By the early 1950s the Right-Center-Left spectrum, standard in Western Europe for more than a century, finally became the prevailing way of conceptualizing political rivalry in the United States, by and large replacing the old progressive scheme of “the people” versus “the interests.” We all know that promotion of this framework was itself a political act related to the sanctification of Cold War liberalism. At the most learned level, consensus historians and pluralist social theorists like Richard Hofstadter, Daniel Bell, and Seymour Martin Lipset celebrated a sensible center that differed psychologically and sociologically as well as programmatically from the dangerous “extremes.” Let’s not forget this politics of history but it is not all we should know. Formulation of this spectrum, starting during the Great Depression, began as part of an effort to make sense of movements on both sides of the Atlantic that were somehow both conservative and radical. Quite obviously Benito Mussolini differed from King Victor Emmanuel, Adolf Hitler from Paul von Hindenburg, Oswald Moseley from Winston Churchill, and Father Charles Coughlin from Andrew Mellon. These charismatic leaders certainly weren’t traditionalist advocates of quiet and calm, and their followers were often “the people” who were supposed to be heroic radical workers. With notable exceptions–Franz Neumann and C. Wright Mills stand out–liberals and Marxists had almost no clue what to make of these actual or notional fascists. Devotees of Thomas Frank and The Nation still don’t. Indeed, the pervasive adoption of the term “neoliberalism” has made matters worse by obscuring differences on the Right (not to mention being unintelligible to most non-academic Americans, probably one reason for the term’s academic esteem).
Shorn of centrist celebration and social science pretension the Right-Center-Left spectrum has some virtues as an intellectual construct, ideal type, model, trope, pick your linguistic turn of phrase–I’m easy. At least we seem to be stuck with it for the foreseeable future. Two decades ago political scientist Theodore Lowi tried to come up with a complicated modification which looked like three dimensional chess and was equally incomprehensible.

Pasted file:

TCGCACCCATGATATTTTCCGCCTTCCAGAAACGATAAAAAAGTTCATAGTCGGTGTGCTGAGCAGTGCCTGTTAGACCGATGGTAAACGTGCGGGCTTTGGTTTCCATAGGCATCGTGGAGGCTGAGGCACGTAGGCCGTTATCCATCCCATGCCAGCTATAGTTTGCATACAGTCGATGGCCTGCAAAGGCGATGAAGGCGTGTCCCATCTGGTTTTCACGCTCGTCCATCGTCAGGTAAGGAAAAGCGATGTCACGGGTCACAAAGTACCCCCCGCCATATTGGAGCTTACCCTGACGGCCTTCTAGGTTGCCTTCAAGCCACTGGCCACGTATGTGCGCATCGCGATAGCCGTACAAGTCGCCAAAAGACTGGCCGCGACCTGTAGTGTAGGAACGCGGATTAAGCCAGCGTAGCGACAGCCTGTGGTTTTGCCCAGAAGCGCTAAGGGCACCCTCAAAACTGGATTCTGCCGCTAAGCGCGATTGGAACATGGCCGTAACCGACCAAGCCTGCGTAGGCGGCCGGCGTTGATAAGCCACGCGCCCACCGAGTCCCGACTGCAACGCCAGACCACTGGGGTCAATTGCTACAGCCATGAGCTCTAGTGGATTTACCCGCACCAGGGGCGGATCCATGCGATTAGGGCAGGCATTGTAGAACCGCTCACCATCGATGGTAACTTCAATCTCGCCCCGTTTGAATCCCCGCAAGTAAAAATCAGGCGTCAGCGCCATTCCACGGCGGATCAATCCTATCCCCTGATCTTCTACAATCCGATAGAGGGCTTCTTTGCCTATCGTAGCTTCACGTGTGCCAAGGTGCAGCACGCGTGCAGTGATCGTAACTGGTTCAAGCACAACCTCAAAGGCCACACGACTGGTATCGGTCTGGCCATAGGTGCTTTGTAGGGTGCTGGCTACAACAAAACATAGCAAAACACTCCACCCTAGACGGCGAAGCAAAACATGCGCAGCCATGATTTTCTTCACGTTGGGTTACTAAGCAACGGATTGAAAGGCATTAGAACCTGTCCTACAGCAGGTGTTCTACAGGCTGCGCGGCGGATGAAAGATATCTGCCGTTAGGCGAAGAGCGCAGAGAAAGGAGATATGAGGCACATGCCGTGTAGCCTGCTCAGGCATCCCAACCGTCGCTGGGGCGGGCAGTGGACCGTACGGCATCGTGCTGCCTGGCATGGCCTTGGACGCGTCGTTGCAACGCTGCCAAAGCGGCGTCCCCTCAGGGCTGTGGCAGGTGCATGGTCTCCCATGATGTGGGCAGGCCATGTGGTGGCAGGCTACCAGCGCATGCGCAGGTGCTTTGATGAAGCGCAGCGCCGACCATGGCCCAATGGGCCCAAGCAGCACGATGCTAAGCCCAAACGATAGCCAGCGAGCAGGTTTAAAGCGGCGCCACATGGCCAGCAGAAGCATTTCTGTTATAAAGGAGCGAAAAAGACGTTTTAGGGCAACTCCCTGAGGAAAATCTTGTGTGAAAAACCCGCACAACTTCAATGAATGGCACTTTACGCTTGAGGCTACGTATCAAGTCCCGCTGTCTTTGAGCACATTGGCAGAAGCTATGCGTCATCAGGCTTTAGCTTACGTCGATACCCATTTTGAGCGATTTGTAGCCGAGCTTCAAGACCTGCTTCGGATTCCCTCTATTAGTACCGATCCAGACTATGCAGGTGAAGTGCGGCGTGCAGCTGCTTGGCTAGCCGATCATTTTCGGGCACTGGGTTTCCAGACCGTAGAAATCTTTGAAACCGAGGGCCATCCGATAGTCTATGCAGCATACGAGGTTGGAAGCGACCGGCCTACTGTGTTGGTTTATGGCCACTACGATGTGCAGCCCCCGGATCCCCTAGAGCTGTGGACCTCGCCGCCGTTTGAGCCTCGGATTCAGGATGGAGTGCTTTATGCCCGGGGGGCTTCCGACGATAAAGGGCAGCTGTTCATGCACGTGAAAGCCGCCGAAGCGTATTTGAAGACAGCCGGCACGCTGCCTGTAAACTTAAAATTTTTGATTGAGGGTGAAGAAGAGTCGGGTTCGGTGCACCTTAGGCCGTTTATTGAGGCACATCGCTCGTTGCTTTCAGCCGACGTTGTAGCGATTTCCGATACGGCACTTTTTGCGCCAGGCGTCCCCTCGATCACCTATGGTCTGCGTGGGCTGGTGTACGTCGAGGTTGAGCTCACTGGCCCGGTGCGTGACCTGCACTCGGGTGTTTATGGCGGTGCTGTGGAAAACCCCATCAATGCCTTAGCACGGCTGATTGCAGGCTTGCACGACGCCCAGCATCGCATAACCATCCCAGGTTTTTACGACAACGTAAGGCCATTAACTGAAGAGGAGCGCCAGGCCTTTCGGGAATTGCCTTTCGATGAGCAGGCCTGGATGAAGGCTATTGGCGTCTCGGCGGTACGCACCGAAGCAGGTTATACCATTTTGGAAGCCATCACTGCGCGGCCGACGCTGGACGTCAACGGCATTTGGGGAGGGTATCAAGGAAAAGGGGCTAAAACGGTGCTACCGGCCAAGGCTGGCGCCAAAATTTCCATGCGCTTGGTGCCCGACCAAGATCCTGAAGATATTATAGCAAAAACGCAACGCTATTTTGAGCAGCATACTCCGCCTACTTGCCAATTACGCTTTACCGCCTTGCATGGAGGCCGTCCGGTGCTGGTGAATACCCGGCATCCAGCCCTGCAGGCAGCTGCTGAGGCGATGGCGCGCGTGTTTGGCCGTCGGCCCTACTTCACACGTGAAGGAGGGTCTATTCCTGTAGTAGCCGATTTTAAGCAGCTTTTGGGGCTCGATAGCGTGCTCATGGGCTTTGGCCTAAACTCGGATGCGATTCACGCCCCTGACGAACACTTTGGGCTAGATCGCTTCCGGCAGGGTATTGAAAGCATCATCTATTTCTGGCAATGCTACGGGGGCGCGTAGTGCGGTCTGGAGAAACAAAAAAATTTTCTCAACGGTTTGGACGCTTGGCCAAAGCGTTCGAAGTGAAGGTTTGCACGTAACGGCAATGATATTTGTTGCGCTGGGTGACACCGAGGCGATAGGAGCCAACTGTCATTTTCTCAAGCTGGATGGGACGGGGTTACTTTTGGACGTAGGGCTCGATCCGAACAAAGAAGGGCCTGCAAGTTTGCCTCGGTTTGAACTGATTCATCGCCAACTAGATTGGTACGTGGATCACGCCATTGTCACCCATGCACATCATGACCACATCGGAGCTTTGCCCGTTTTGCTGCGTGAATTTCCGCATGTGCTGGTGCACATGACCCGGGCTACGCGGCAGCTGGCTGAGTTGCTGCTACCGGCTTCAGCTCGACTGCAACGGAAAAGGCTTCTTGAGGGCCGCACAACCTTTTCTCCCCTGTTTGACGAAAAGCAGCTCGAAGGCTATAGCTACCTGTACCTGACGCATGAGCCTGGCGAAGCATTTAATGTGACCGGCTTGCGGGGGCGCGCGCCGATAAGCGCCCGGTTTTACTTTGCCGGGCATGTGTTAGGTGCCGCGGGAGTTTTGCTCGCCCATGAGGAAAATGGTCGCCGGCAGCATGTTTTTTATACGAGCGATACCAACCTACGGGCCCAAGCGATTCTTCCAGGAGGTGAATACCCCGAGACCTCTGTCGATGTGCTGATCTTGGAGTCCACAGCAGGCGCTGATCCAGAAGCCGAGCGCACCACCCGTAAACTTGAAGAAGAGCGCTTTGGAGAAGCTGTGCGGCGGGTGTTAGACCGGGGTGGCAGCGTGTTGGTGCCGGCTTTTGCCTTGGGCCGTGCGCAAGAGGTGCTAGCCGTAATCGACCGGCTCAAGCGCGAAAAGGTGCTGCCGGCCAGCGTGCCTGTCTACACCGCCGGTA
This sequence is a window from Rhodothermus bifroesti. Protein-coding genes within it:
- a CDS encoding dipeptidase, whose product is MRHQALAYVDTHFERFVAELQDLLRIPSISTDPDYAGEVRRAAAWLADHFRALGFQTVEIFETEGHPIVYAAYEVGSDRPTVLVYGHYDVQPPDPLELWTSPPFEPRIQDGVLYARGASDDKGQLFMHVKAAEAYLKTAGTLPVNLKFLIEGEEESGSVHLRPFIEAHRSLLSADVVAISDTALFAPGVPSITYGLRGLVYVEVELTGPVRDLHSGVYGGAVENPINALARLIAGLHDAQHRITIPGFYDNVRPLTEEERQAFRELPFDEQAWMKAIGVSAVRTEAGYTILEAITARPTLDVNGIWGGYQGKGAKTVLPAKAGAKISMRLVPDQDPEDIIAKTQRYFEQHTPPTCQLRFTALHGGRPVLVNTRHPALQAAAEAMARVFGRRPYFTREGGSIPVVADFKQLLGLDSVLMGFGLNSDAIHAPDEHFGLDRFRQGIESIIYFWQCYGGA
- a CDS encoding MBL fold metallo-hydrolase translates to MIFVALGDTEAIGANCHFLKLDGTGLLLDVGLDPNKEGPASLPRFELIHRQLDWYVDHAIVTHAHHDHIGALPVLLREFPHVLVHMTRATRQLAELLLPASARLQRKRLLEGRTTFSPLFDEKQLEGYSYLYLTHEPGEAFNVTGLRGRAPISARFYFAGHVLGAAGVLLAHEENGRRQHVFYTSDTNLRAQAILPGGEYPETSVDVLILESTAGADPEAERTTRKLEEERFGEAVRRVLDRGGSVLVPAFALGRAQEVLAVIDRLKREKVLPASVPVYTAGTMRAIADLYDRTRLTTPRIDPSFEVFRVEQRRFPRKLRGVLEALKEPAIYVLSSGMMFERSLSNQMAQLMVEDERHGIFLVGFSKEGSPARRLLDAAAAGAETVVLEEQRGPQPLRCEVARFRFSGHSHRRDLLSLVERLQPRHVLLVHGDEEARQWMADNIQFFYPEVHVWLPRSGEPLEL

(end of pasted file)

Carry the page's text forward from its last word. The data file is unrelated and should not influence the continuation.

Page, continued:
But this spectrum has four interconnected limitations. First, it drastically oversimplifies the weird stew of politics–both shifting, odd electoral alliances and confusing political movements that bubbled over often during the first half of the twentieth century and occasionally still do bubble over from Ross Perot’s insurgency to the Tea Party. The fabled New Deal coalition went through at least three incarnations by 1945. Michael Kazin and Angela Dillard, my fellow panelists at this AHA session, introduced us to some of this messiness in their respective analyses of the anti-war movement before World War I and aspects of African-American protest since the “sixties.” (2) For greater detail about the first half of the twentieth-century, Beyond Left and Right by the good David Horowitz from Portland State University deserves a place in the canon.